IRS audit of Idaho school district shows national scope of compliance plan
An Internal Revenue Service compliance initiative begun in Puerto Rico earlier this year has spread nationwide as evidenced by a recent audit of tax credit bonds issued by a school district in Idaho.
The IRS also is focusing on audits of jail bonds and variable rate bonds as part of a 2020 compliance strategy announced Oct. 16.
The Idaho audit involved $1.485 million general obligation bonds issued with a taxable direct-pay federal subsidy under the Qualified School Construction Bonds program.
A total of $22 billion in QSCBs were authorized for 2009 and 2010 as part of the American Recovery and Reinvestment Act of 2009 to stimulate economic growth.
The school district was notified of the audit in August.
“We decided to close the examination with no action,” Telly Meier, field operations manager for the IRS Indian Tribal Governments/Tax Exempt Bonds section, told the district in a letter dated Oct. 9.
“The bonds will keep their tax advantaged status as Direct Pay Tax Credit Bonds,” Meier wrote. “Issuers of direct pay bonds receive a refundable credit payment equal to a percentage of the interest payable on the bonds on each interest payment as provided in Section 54A, and Section 6431 of the Internal Revenue Code.”
The IRS, as it typically does, reserved the right to conduct another audit of the same bonds in the future.
“If we conduct another examination of the Bonds in the future, any change we make from that examination can affect all open years of the Bonds,” the letter said.
Kimberly School District 414, which is located in the southern end of the state near the intersection of the Nevada and Utah state lines, used the money to pay for renovation of a gymnasium, completion of a sports complex, construction of technology classrooms at Kimberly High School and various improvements throughout the district.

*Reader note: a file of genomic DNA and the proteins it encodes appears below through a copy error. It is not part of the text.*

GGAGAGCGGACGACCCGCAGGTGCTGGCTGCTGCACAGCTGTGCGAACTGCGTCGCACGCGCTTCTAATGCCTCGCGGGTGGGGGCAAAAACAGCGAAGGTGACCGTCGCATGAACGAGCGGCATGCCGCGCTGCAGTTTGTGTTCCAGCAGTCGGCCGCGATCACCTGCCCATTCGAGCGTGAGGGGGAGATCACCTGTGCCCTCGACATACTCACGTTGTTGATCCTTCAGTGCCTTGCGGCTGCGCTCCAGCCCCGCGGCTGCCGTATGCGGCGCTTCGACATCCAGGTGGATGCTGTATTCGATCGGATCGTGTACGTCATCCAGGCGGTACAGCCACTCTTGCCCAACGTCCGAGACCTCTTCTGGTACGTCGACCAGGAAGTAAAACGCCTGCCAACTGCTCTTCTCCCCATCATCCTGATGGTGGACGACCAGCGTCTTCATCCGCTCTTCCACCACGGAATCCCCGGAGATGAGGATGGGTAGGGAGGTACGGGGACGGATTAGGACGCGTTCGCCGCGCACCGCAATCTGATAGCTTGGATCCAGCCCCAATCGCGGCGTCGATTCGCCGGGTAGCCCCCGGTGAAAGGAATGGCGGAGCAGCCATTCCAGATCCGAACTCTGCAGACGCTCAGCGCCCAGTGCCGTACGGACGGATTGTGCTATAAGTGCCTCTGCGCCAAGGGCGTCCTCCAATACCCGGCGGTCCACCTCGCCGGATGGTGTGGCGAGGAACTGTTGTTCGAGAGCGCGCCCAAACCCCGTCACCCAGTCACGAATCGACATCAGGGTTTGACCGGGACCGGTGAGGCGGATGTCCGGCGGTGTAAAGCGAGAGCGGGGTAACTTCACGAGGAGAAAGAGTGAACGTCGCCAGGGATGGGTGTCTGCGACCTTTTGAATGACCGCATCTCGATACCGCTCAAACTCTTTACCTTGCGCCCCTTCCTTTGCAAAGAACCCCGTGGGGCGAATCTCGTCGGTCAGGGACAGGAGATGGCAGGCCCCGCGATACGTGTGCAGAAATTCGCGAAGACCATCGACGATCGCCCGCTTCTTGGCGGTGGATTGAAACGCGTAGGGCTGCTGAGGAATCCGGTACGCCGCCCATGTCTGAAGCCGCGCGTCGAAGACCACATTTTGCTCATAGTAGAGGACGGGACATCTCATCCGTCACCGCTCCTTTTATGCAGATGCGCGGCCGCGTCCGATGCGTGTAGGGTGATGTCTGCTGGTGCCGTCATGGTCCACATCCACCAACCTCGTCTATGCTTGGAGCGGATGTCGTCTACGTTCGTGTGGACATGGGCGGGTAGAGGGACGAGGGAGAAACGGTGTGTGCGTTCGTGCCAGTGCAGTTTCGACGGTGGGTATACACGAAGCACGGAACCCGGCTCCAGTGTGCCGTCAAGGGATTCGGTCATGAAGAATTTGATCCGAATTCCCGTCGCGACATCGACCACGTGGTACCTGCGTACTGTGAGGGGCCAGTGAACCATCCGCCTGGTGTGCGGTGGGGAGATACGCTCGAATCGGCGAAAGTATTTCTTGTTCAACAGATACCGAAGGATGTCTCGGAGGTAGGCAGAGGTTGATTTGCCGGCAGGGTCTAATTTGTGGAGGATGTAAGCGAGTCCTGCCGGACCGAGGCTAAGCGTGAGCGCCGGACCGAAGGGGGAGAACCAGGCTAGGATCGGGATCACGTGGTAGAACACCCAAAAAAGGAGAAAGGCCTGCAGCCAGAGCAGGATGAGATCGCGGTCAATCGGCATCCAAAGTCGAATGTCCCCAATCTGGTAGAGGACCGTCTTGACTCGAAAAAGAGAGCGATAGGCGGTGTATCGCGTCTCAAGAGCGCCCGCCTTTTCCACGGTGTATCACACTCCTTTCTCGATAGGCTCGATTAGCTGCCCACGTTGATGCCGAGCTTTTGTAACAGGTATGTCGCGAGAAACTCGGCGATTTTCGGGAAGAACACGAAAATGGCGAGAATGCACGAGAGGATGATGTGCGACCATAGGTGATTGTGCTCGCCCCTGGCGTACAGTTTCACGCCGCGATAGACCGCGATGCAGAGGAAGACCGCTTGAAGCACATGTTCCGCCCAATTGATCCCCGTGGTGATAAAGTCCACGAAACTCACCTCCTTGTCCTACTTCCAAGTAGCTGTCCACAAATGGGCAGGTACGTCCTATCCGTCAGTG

The Kimberly audit came on the heels of eight other IRS audits involving public agencies in Puerto Rico that were initiated earlier this year.
Seven of those audits involve Build America Bonds, which are another kind of federally subsidized taxable bonds that also were authorized under the 2009 federal economic stimulus legislation.
Six of those audits have focused on the Form 8038-CP that the issuers filed with the IRS, according to Kristen Franceschi, a partner at the law firm of DLA Piper who is representing the Puerto Rico agencies in all of the audits.
Those six appear to involve the interest payments that the IRS is focusing on.
“Even though direct-pay bonds are no longer authorized to be issued, there are still direct-pay bonds out there that have been issued and we continue to follow up and monitor the compliance of those interest payments as well as the administration of those bond issuances,” TEGE Commissioner Tamera Ripperda told tax reporters in a conference call Oct. 16. “That’s why direct-pay bonds are still a part of our compliance plan because many have maturity dates going out many years.”
The seventh IRS audit in Puerto Rico is examining the underlying BABs, according to Franceschi.
The eighth Puerto Rico audit involves an advance refunding.
“It is not surprising to me that the IRS would audit BABs and other direct pay bonds, since the money is coming directly out of the Treasury’s coffers,” Franchesci said in an email Friday.
BABs receive a 35% federal subsidy on their interest payments, although that subsidy is subject to a federal budget sequestration reduction which varies each year. In the current 2019 federal fiscal year the cut is 6.2% of the 35% subsidy. That shaves 2.17 percentage points off the subsidy, reducing it to 32.83%.
Richard Moore, president of the National Association of Bond Lawyers and a tax partner at the San Francisco headquarters of Orrick, said the IRS focus on direct-pay bond subsidies involves “a real hyper-technical area.”
Many of these bonds ended up with yields close to zero when the subsidy is taken into account, he said.
Because many of them are so-called bullet bonds with one date of maturity, issuers need to stockpile the final payments into a sinking fund which is subject to special federal rules including an allowable arbitrage yield.
Sinking fund overfunding audits, according to the IRS, determine whether an overfunding causes the bonds to be arbitrage bonds, which negatively impacts their qualification as tax credit bonds.
“Who knows how many issuers stayed on top of that and made sure to comply,” Moore said. “I suspect that a high percent of the deals that had that structure will be audited.”
Moore described the list of compliance priorities for 2020 as “somewhat short,” but “realistic in terms of what they can look at in any given year.”